volunteersEngland’s 10,000 village halls rely on more than 12 million hours of volunteering each year to deliver their vital role at the heart of rural communities, a new survey has revealed.

The survey, by leading rural network ACRE (Action with Communities in Rural England), showed volunteers who run classes and events put in 2.5 million hours annually. That’s on top of the estimated 9.6 million hours clocked up by management committees.

But more than half of the halls who responded said they were struggling to find new recruits to help manage the buildings – with people protesting that they were too busy, too old or simply not interested.

At Cornwall Rural Community Charity (CRCC), a member of the ACRE Network, a Vital Venues Service is provided by Jon Teague, for village halls and rural community buildings across the county, Jon said:

“Village halls provide social activities, clubs, classes and essential services for every age group – helping to combat loneliness and build a sense of community spirit. It’s vital that people step up and volunteer to help halls move with the times – just an hour a week can make a difference. Anyone who wants to help run their village hall will no doubt be welcomed with open arms.”

Sara Marsh, volunteer at Treverbyn Community Hall, added:

“In short, volunteers really are the life blood of Treverbyn Community Hall. Without their commitment, passion, enthusiasm, hard work, skills and contacts we simply would not be in the position we are now. Over the past 12 months we have witnessed how a small group of people can turn an underused, underfunded, cold and damp building into a modern, thriving centre that will be a vital venue for our community for decades to come. With their vision and ambition we have secured grants approaching £300,000 to improve the hall. Our volunteer base has grown from 15 to over 50, testament to the enthusiasm of all involved and the success of activities so far. People help out where and when they can.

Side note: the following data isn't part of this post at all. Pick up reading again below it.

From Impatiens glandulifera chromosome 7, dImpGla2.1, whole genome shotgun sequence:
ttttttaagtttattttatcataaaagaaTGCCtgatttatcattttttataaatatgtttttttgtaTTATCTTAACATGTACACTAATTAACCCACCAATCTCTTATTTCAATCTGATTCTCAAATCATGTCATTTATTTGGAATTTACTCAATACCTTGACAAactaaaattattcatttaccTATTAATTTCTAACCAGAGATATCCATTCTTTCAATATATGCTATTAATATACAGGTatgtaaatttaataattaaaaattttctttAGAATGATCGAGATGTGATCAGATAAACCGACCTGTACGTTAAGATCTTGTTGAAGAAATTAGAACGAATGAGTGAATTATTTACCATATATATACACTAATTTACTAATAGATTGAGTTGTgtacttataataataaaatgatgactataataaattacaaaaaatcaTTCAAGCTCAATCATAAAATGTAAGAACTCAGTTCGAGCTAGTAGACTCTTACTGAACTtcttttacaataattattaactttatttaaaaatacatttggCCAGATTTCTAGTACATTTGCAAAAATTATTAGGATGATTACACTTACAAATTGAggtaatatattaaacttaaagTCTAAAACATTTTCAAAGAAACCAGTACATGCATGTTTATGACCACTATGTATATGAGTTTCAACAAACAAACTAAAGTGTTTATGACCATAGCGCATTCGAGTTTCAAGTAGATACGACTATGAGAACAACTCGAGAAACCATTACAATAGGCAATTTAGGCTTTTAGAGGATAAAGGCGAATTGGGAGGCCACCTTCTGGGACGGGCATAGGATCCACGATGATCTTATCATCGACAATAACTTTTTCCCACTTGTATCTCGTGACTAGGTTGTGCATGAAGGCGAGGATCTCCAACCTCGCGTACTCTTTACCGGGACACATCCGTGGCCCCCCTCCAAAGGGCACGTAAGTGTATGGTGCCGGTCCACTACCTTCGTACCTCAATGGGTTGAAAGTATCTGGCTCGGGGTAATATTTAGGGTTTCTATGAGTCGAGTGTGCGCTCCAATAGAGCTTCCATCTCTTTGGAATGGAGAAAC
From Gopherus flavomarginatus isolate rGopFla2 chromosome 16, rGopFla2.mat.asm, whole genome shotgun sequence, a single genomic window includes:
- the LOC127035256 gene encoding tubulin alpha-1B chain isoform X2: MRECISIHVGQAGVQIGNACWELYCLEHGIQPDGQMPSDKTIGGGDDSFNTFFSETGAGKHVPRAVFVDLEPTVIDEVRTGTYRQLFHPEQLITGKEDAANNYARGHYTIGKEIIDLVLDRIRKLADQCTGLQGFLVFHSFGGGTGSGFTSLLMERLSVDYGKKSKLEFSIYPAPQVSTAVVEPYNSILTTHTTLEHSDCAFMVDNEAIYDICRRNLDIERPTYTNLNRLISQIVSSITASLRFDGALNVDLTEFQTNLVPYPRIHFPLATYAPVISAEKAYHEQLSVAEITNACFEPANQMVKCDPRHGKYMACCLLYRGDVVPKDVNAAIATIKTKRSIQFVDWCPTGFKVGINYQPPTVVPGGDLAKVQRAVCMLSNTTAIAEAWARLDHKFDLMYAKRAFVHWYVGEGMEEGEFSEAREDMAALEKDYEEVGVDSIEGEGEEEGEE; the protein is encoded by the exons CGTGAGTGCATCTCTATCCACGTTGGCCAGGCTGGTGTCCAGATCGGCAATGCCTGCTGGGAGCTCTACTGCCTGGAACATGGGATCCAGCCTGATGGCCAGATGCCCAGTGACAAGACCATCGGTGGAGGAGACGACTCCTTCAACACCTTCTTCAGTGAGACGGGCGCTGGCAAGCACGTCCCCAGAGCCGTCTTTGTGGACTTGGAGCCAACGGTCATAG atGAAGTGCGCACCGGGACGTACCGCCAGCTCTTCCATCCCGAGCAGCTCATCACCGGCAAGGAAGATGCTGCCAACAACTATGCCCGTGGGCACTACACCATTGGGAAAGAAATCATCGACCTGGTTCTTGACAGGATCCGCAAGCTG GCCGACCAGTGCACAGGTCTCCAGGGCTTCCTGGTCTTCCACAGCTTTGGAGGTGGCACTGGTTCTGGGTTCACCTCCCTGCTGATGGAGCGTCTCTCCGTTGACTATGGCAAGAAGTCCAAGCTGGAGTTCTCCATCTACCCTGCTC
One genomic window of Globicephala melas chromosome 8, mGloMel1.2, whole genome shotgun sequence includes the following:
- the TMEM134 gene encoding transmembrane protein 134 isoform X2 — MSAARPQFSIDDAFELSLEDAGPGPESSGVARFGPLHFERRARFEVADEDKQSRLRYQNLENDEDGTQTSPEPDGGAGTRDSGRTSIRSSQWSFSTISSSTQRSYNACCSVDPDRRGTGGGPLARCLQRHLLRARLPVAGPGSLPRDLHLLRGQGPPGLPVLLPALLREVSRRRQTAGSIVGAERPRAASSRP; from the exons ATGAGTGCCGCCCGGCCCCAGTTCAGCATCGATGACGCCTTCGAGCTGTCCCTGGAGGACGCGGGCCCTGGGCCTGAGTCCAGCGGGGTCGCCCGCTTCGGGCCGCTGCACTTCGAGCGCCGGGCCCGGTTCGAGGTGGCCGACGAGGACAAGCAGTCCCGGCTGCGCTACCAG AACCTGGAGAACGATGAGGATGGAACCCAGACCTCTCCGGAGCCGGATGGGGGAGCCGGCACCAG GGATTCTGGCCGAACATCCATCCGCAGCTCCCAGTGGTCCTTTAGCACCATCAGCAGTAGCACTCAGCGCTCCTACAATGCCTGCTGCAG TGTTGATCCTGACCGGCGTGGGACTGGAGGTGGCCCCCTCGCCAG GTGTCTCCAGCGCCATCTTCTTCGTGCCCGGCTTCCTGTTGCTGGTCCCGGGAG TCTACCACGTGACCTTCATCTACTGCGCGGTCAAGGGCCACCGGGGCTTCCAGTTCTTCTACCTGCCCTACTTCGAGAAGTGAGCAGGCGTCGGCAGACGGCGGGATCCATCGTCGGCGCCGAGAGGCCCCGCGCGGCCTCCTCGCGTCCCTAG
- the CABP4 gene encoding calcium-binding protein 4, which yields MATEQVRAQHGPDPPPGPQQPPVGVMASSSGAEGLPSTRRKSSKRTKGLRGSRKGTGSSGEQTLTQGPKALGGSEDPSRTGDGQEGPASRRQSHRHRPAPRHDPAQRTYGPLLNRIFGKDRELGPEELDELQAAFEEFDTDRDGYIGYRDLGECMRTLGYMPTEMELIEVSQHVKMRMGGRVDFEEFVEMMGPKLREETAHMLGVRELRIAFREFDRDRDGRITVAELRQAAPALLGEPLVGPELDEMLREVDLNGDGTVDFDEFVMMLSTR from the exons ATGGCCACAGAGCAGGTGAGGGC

We know from anecdotal feedback that our volunteers do get a lot back from being involved. Not only a sense of satisfaction and well-being that comes from doing something positive and being part of a team, but also a genuine sense of community, better social networks (the real ones) and more diverse life chances.”

Key findings of the ACRE 2014 village halls survey include:

  • Hall volunteers make a total commitment worth almost £85m annually, at a notional rate of £7 an hour.
  • The average age of a village hall committee member is 58 – the age range stretches from 18 to 98.
  • Village hall users and volunteers munch their way through a total of 47,500 packets of biscuits each week – washed down by 743,000 cups of tea. That’s nearly 2.5 million packets of biscuits and 38.6 million cups of tea each year.
  • An estimated £11m has been invested in work on village hall buildings in the past four years.
  • Around 1,000 village halls, host a community enterprise such as post office, community shop, coffee shop, library, cinema or farmers’ market. However, almost a quarter of all halls don’t derive any financial benefit from this activity.

Nearly a quarter of halls were built before World War I, while an estimated 600 were built to commemorate World War I or individuals who perished during that conflict.

ACRE undertook the survey of village halls across England. The survey returned 1,300 responses, (13%) that were used to derive the statistics for this report. For more information about the village halls service, visit www.arce.org.uk

Thank you to the volunteers in Cornwall who completed the survey.

Leave a Reply